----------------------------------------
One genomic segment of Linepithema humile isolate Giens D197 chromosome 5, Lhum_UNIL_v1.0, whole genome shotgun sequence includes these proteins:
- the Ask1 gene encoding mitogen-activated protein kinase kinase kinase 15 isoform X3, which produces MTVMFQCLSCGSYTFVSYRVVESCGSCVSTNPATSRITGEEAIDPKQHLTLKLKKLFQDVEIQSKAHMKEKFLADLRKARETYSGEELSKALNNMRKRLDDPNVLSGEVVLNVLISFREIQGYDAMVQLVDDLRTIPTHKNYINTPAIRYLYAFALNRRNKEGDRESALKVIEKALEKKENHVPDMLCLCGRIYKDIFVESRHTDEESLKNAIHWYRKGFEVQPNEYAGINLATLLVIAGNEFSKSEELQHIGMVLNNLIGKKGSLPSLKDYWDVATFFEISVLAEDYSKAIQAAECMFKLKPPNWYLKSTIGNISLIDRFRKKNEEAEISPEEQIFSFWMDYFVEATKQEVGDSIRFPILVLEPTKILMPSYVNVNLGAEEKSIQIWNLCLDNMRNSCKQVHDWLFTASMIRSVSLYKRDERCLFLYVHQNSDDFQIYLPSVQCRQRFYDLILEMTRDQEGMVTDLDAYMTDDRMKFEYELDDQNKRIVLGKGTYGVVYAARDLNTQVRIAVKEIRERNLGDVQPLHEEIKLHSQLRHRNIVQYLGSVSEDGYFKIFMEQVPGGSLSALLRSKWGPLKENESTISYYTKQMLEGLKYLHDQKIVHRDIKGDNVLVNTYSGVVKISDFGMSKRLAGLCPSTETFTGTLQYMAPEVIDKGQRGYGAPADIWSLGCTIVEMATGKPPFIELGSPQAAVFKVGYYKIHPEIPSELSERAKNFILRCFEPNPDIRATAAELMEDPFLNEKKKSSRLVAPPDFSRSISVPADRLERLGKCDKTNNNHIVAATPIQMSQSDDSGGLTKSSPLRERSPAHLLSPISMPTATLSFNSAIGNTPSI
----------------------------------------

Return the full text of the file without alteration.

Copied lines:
One genomic segment of Linepithema humile isolate Giens D197 chromosome 5, Lhum_UNIL_v1.0, whole genome shotgun sequence includes these proteins:
- the Ask1 gene encoding mitogen-activated protein kinase kinase kinase 15 isoform X3, which produces MTVMFQCLSCGSYTFVSYRVVESCGSCVSTNPATSRITGEEAIDPKQHLTLKLKKLFQDVEIQSKAHMKEKFLADLRKARETYSGEELSKALNNMRKRLDDPNVLSGEVVLNVLISFREIQGYDAMVQLVDDLRTIPTHKNYINTPAIRYLYAFALNRRNKEGDRESALKVIEKALEKKENHVPDMLCLCGRIYKDIFVESRHTDEESLKNAIHWYRKGFEVQPNEYAGINLATLLVIAGNEFSKSEELQHIGMVLNNLIGKKGSLPSLKDYWDVATFFEISVLAEDYSKAIQAAECMFKLKPPNWYLKSTIGNISLIDRFRKKNEEAEISPEEQIFSFWMDYFVEATKQEVGDSIRFPILVLEPTKILMPSYVNVNLGAEEKSIQIWNLCLDNMRNSCKQVHDWLFTASMIRSVSLYKRDERCLFLYVHQNSDDFQIYLPSVQCRQRFYDLILEMTRDQEGMVTDLDAYMTDDRMKFEYELDDQNKRIVLGKGTYGVVYAARDLNTQVRIAVKEIRERNLGDVQPLHEEIKLHSQLRHRNIVQYLGSVSEDGYFKIFMEQVPGGSLSALLRSKWGPLKENESTISYYTKQMLEGLKYLHDQKIVHRDIKGDNVLVNTYSGVVKISDFGMSKRLAGLCPSTETFTGTLQYMAPEVIDKGQRGYGAPADIWSLGCTIVEMATGKPPFIELGSPQAAVFKVGYYKIHPEIPSELSERAKNFILRCFEPNPDIRATAAELMEDPFLNEKKKSSRLVAPPDFSRSISVPADRLERLGKCDKTNNNHIVAATPIQMSQSDDSGGLTKSSPLRERSPAHLLSPISMPTATLSFNSAIGNTPSI